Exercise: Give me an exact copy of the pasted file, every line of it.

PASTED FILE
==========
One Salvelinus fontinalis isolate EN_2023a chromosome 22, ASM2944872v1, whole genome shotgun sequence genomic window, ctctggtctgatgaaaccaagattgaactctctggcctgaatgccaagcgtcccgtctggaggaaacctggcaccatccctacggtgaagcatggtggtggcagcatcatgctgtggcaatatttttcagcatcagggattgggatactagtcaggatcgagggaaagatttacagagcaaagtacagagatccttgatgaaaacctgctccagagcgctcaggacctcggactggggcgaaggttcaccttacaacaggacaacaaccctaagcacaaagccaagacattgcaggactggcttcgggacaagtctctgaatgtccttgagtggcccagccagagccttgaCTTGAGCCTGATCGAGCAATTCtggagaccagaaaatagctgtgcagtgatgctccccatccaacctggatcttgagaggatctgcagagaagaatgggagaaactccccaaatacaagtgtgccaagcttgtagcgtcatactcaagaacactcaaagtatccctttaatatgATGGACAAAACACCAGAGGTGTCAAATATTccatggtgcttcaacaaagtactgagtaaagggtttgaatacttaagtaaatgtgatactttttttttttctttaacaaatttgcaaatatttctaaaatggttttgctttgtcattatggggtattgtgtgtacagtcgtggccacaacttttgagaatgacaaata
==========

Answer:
One Salvelinus fontinalis isolate EN_2023a chromosome 22, ASM2944872v1, whole genome shotgun sequence genomic window, ctctggtctgatgaaaccaagattgaactctctggcctgaatgccaagcgtcccgtctggaggaaacctggcaccatccctacggtgaagcatggtggtggcagcatcatgctgtggcaatatttttcagcatcagggattgggatactagtcaggatcgagggaaagatttacagagcaaagtacagagatccttgatgaaaacctgctccagagcgctcaggacctcggactggggcgaaggttcaccttacaacaggacaacaaccctaagcacaaagccaagacattgcaggactggcttcgggacaagtctctgaatgtccttgagtggcccagccagagccttgaCTTGAGCCTGATCGAGCAATTCtggagaccagaaaatagctgtgcagtgatgctccccatccaacctggatcttgagaggatctgcagagaagaatgggagaaactccccaaatacaagtgtgccaagcttgtagcgtcatactcaagaacactcaaagtatccctttaatatgATGGACAAAACACCAGAGGTGTCAAATATTccatggtgcttcaacaaagtactgagtaaagggtttgaatacttaagtaaatgtgatactttttttttttctttaacaaatttgcaaatatttctaaaatggttttgctttgtcattatggggtattgtgtgtacagtcgtggccacaacttttgagaatgacaaata